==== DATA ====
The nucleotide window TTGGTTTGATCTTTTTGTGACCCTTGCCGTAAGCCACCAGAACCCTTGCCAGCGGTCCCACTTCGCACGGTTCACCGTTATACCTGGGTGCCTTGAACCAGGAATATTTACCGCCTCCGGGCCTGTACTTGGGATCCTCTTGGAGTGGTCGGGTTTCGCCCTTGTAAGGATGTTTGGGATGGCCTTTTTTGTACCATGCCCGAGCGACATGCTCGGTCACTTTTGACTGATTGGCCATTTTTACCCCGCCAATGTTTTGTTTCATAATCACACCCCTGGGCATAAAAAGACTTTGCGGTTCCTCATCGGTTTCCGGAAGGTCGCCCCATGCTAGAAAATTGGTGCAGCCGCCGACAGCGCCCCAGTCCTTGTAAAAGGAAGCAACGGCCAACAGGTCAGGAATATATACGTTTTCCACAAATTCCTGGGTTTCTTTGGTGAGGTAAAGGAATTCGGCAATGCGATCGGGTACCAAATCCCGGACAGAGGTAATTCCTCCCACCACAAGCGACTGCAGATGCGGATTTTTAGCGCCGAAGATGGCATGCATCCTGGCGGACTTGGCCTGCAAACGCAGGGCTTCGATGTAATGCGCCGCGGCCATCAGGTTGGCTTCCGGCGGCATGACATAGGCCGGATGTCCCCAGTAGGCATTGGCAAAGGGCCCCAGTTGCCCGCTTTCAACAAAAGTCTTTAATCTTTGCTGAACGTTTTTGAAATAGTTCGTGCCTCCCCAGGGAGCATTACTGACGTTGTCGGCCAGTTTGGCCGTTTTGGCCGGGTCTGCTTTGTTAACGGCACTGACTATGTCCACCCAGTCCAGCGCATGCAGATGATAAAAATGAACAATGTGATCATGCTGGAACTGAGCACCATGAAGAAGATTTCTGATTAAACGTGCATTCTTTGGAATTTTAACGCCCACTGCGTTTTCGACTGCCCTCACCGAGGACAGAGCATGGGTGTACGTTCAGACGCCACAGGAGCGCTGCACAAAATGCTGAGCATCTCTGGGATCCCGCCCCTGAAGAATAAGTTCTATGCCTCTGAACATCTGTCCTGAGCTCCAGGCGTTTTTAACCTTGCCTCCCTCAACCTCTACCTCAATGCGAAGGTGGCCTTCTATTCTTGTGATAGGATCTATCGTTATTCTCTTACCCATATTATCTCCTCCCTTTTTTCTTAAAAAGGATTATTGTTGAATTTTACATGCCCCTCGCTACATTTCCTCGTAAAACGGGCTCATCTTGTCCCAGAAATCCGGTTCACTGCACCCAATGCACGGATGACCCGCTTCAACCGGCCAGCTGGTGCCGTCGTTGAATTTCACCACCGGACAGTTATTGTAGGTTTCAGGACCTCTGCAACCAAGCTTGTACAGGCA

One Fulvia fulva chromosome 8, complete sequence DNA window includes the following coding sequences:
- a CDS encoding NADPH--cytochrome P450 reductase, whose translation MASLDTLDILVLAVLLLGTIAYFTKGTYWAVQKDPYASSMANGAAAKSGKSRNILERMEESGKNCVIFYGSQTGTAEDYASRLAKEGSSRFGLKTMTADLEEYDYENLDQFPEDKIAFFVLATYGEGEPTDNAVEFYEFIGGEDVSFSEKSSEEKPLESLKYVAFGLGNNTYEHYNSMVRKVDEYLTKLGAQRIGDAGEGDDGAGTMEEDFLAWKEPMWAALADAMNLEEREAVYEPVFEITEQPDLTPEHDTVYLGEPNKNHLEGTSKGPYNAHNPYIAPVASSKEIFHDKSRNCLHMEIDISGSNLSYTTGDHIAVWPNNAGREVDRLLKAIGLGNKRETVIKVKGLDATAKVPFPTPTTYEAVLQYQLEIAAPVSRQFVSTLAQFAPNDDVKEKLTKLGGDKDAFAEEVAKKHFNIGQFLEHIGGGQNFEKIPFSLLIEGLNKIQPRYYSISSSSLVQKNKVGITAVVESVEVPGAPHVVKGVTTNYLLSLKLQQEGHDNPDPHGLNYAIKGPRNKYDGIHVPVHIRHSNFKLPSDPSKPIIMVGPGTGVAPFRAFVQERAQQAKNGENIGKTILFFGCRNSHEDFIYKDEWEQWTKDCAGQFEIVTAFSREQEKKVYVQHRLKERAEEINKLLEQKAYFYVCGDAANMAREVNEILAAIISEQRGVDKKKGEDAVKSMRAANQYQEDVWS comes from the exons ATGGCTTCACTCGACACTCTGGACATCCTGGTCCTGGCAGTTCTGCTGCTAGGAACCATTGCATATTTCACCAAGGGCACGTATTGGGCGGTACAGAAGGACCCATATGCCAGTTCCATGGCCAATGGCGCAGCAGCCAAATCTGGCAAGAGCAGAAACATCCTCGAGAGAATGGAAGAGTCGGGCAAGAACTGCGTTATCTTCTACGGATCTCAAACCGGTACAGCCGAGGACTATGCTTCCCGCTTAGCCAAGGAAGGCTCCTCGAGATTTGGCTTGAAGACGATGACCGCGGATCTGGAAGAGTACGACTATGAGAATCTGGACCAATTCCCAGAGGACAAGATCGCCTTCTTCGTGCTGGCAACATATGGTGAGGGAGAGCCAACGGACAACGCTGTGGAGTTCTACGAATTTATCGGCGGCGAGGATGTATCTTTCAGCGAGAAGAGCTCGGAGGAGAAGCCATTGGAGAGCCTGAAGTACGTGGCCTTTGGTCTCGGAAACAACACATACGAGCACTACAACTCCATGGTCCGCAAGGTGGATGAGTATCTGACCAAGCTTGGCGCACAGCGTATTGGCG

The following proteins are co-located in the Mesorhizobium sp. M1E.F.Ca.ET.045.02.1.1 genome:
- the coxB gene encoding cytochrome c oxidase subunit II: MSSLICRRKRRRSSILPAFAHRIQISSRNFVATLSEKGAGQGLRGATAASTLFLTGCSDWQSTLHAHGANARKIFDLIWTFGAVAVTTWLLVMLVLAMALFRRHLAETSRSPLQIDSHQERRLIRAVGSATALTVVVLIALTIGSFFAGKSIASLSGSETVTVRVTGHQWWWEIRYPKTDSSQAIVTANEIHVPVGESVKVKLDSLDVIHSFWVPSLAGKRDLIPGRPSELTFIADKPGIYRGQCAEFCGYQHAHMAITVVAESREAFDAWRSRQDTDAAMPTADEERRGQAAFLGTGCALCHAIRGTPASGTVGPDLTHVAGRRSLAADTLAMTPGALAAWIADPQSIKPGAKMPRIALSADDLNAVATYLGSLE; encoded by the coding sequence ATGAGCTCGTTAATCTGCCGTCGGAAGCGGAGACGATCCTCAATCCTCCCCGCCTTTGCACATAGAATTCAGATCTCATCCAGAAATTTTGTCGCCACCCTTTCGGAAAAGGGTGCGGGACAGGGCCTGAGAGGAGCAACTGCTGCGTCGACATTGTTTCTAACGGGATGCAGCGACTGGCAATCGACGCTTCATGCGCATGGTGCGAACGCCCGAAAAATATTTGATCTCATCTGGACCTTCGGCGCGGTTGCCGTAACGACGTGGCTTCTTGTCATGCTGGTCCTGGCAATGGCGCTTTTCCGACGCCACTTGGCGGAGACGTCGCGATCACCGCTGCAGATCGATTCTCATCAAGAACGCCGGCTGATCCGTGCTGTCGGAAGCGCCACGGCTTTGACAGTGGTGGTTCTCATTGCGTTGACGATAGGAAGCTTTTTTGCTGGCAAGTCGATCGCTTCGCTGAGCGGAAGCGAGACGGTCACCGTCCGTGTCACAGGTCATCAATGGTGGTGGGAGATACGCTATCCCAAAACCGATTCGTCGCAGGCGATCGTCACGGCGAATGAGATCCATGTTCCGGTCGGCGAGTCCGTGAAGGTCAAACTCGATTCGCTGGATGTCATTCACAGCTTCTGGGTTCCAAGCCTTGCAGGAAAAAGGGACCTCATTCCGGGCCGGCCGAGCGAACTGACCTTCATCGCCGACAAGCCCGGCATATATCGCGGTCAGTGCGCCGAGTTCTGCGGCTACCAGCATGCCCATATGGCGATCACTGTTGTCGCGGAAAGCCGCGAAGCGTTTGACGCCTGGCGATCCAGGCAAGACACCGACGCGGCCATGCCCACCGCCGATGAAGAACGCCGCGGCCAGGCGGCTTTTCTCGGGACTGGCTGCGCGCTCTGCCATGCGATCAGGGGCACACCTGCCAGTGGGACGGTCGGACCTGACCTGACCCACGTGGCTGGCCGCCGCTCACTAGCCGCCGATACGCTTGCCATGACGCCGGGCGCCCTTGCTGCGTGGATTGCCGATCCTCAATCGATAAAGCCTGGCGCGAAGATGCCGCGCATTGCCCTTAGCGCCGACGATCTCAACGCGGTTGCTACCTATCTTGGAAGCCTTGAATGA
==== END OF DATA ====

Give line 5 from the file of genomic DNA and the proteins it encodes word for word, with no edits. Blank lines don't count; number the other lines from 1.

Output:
- the coxB gene encoding cytochrome c oxidase subunit II: MSSLICRRKRRRSSILPAFAHRIQISSRNFVATLSEKGAGQGLRGATAASTLFLTGCSDWQSTLHAHGANARKIFDLIWTFGAVAVTTWLLVMLVLAMALFRRHLAETSRSPLQIDSHQERRLIRAVGSATALTVVVLIALTIGSFFAGKSIASLSGSETVTVRVTGHQWWWEIRYPKTDSSQAIVTANEIHVPVGESVKVKLDSLDVIHSFWVPSLAGKRDLIPGRPSELTFIADKPGIYRGQCAEFCGYQHAHMAITVVAESREAFDAWRSRQDTDAAMPTADEERRGQAAFLGTGCALCHAIRGTPASGTVGPDLTHVAGRRSLAADTLAMTPGALAAWIADPQSIKPGAKMPRIALSADDLNAVATYLGSLE; encoded by the coding sequence ATGAGCTCGTTAATCTGCCGTCGGAAGCGGAGACGATCCTCAATCCTCCCCGCCTTTGCACATAGAATTCAGATCTCATCCAGAAATTTTGTCGCCACCCTTTCGGAAAAGGGTGCGGGACAGGGCCTGAGAGGAGCAACTGCTGCGTCGACATTGTTTCTAACGGGATGCAGCGACTGGCAATCGACGCTTCATGCGCATGGTGCGAACGCCCGAAAAATATTTGATCTCATCTGGACCTTCGGCGCGGTTGCCGTAACGACGTGGCTTCTTGTCATGCTGGTCCTGGCAATGGCGCTTTTCCGACGCCACTTGGCGGAGACGTCGCGATCACCGCTGCAGATCGATTCTCATCAAGAACGCCGGCTGATCCGTGCTGTCGGAAGCGCCACGGCTTTGACAGTGGTGGTTCTCATTGCGTTGACGATAGGAAGCTTTTTTGCTGGCAAGTCGATCGCTTCGCTGAGCGGAAGCGAGACGGTCACCGTCCGTGTCACAGGTCATCAATGGTGGTGGGAGATACGCTATCCCAAAACCGATTCGTCGCAGGCGATCGTCACGGCGAATGAGATCCATGTTCCGGTCGGCGAGTCCGTGAAGGTCAAACTCGATTCGCTGGATGTCATTCACAGCTTCTGGGTTCCAAGCCTTGCAGGAAAAAGGGACCTCATTCCGGGCCGGCCGAGCGAACTGACCTTCATCGCCGACAAGCCCGGCATATATCGCGGTCAGTGCGCCGAGTTCTGCGGCTACCAGCATGCCCATATGGCGATCACTGTTGTCGCGGAAAGCCGCGAAGCGTTTGACGCCTGGCGATCCAGGCAAGACACCGACGCGGCCATGCCCACCGCCGATGAAGAACGCCGCGGCCAGGCGGCTTTTCTCGGGACTGGCTGCGCGCTCTGCCATGCGATCAGGGGCACACCTGCCAGTGGGACGGTCGGACCTGACCTGACCCACGTGGCTGGCCGCCGCTCACTAGCCGCCGATACGCTTGCCATGACGCCGGGCGCCCTTGCTGCGTGGATTGCCGATCCTCAATCGATAAAGCCTGGCGCGAAGATGCCGCGCATTGCCCTTAGCGCCGACGATCTCAACGCGGTTGCTACCTATCTTGGAAGCCTTGAATGA